Dog Training – 5 Ways to Stop Annoying Barking

Dog Training – 5 Ways to Stop Annoying Barking

By Marilyn Burnham

Incessant barking is not just annoying to you – it’s most likely ticking off your neighbors, too. Most cities have ordinances concerning barking dogs and will fine you if your pet can’t be controlled. Most people want their pets to bark when there is danger or an intruder, so teaching your dog never to bark is really not an option. You want to teach your pet that barking to get your attention or because he’s bored is not appropriate behavior. Dogs bark for another reason, too. When your dog sees people or animals walk by a window or a fence – they walk on by. To your dog, that is naturally defending his territory. He has “won” because the intruder is gone. Have you had a dog that goes ballistic when the postal carrier walks on the porch? If the postman stuck around, your dog wouldn’t be stuck in that pattern. Some owners try electronic “shock” collars to keep their dogs from barking, but they are often ineffective unless you engage a qualified trainer. Try working with your dog yourself before going the electronic collar route. Barking is a difficult issue, and many trainers recommend working with your pet on any other behavior issues before you get to it because it may signify a dominance problem with your dog. Here are some effective ways to cope with barking:

1. Leash training. If your dog has a problem with barking indoors, keep his training collar and leash on. Every time he barks, snap the leash to engage the collar and say, “No,” and lead him to a quiet part of the room. Do this every time he hears a bump, sees another animal or seemingly barks for no reason. If he sees or hears a person, do the same thing, but praise him five seconds later. You want your dog to bark when he sees strangers. Repeat until he understands. If your dog begins walking away on his own, lavishly praise him.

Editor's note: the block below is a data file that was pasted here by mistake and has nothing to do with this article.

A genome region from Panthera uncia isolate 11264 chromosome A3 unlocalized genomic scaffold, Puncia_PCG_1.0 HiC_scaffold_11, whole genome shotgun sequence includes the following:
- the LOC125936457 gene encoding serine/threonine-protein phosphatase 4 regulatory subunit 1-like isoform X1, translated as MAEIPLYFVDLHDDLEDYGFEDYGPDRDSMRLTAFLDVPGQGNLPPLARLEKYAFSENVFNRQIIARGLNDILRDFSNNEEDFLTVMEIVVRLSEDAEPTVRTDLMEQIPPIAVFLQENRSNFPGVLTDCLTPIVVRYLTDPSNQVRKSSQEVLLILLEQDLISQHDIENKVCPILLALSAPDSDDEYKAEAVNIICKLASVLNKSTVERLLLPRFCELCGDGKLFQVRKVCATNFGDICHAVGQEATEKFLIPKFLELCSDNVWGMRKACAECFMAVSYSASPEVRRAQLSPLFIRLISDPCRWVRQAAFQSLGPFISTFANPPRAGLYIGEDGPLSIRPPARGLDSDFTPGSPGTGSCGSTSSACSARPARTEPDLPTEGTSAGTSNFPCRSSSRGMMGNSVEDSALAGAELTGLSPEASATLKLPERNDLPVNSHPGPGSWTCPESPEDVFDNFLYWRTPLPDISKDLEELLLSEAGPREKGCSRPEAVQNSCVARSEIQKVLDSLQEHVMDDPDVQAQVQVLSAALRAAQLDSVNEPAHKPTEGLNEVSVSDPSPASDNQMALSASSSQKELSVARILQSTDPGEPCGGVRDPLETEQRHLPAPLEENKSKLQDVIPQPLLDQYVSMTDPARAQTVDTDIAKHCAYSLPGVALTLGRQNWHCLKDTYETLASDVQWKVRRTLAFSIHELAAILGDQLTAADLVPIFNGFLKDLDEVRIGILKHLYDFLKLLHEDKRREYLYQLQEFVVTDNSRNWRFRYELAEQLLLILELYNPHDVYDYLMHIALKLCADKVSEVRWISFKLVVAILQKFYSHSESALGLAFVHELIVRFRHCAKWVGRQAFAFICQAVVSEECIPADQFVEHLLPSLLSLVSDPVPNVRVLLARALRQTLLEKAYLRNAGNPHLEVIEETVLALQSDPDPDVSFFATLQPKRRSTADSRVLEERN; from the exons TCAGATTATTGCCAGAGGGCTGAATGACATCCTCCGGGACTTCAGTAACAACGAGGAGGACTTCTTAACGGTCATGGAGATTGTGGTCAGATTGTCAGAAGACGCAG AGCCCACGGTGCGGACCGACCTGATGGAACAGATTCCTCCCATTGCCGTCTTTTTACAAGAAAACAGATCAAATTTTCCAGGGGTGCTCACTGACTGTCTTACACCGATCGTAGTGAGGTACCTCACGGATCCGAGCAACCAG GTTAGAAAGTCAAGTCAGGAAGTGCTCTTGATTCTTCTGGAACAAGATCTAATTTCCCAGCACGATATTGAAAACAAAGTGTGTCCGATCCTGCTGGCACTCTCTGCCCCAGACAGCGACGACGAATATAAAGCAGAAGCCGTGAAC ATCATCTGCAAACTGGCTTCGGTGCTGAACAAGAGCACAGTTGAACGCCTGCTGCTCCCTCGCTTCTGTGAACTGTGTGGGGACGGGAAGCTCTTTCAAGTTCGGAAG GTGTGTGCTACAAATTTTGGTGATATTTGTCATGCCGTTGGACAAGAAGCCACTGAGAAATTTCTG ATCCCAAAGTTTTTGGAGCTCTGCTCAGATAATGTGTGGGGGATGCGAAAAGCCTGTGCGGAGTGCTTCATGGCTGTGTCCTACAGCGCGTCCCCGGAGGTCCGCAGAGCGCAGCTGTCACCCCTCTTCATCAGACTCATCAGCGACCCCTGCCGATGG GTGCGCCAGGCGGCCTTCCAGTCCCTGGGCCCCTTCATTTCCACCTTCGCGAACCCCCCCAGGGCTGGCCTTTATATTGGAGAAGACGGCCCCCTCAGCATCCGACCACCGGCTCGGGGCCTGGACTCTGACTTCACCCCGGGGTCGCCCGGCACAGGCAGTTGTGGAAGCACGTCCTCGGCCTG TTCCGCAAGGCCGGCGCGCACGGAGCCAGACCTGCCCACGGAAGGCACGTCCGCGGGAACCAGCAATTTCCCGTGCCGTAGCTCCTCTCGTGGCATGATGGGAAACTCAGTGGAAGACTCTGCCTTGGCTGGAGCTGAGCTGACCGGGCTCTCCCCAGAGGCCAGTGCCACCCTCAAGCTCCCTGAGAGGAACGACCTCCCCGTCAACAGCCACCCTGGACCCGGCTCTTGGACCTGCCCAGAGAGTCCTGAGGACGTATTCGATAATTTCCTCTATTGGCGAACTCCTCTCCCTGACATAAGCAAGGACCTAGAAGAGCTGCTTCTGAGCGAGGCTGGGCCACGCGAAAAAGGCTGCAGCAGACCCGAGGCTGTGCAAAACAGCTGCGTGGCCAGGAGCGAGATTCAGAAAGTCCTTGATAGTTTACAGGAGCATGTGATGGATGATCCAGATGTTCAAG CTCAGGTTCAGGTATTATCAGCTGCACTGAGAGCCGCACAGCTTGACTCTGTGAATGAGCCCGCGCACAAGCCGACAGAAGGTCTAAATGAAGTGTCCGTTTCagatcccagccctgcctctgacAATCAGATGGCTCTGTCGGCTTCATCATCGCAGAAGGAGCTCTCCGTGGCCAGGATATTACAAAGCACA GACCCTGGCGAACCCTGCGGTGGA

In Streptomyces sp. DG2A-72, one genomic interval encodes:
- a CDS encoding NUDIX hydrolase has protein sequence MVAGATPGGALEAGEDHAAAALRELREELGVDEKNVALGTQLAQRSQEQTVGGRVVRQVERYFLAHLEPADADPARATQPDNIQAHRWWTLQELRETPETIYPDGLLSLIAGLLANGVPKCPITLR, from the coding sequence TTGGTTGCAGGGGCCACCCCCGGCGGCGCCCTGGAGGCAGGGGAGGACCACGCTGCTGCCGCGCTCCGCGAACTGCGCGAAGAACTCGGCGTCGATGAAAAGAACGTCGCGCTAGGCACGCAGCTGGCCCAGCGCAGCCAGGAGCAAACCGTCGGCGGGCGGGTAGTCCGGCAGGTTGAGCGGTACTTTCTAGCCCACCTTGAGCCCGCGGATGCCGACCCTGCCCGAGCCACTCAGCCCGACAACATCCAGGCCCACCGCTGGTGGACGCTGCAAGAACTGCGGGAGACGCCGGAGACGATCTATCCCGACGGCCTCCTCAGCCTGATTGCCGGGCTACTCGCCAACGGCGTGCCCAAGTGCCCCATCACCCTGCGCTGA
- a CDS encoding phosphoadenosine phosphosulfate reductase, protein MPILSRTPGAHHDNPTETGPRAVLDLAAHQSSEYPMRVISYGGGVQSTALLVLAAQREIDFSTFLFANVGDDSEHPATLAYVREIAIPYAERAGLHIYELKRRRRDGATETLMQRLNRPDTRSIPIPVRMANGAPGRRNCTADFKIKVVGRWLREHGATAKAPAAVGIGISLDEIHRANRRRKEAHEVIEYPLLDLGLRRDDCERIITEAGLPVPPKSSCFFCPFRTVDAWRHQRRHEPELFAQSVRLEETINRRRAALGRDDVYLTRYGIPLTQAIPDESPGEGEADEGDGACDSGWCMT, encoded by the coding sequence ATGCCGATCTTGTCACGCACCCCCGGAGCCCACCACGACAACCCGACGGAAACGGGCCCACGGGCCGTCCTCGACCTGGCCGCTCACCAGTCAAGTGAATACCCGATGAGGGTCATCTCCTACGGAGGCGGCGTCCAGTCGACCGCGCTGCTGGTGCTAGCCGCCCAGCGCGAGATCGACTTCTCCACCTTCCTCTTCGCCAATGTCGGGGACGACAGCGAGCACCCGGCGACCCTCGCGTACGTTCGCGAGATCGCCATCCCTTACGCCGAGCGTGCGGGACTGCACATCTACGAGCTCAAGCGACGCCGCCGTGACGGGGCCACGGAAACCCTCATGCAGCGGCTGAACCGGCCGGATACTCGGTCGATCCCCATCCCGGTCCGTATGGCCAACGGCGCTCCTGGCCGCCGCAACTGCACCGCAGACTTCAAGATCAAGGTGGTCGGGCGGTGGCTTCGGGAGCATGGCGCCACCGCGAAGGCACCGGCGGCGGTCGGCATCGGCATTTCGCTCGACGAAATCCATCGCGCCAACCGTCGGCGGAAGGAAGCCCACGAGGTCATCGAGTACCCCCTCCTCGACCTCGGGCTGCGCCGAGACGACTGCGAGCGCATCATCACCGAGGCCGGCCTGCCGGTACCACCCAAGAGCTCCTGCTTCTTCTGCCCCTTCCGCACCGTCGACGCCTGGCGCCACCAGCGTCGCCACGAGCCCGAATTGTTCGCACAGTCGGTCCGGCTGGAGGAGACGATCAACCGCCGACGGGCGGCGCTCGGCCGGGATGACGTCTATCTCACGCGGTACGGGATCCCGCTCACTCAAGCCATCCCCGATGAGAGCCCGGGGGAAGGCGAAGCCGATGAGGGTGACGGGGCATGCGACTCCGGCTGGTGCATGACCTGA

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  1. Dr Rod
    | Reply

    Toby my beagle was an excessive barker. I started him on a citronella spray anti bark collar, which initially worked great. I then started noticing that I was going through the spray quicker than usual, so I started watching him from a window…
    Toby had somehow figured out that if he barked and then stepped immediately backward, he could in fact dodge the spray. Though he did get the occasional spray, his success rate at avoiding the spray was pretty decent.
    I called Dogmaster Trainers, where I bought the spray collar from and asked them for some advice. They advised me that I was still inside my 90 Day Upgrade Warranty period. Their advise was to go into the sbc6 collar. They also gave me some great pointers on how to introduce the collar and ensure great results. The bark collar is designed for dogs to learn as they go and they respond to the warning tone, before they get to the correction levels. Toby has picked it up really quick. And I like the fact that the collar can distinguish between excessive barking and barking with purpose. If there was an intruder, a reason to bark, apparently the barking style and speed changes. The collar will shut down for a while in that situation. Really good results, can’t recommend it enough. Toby is going fantastic.

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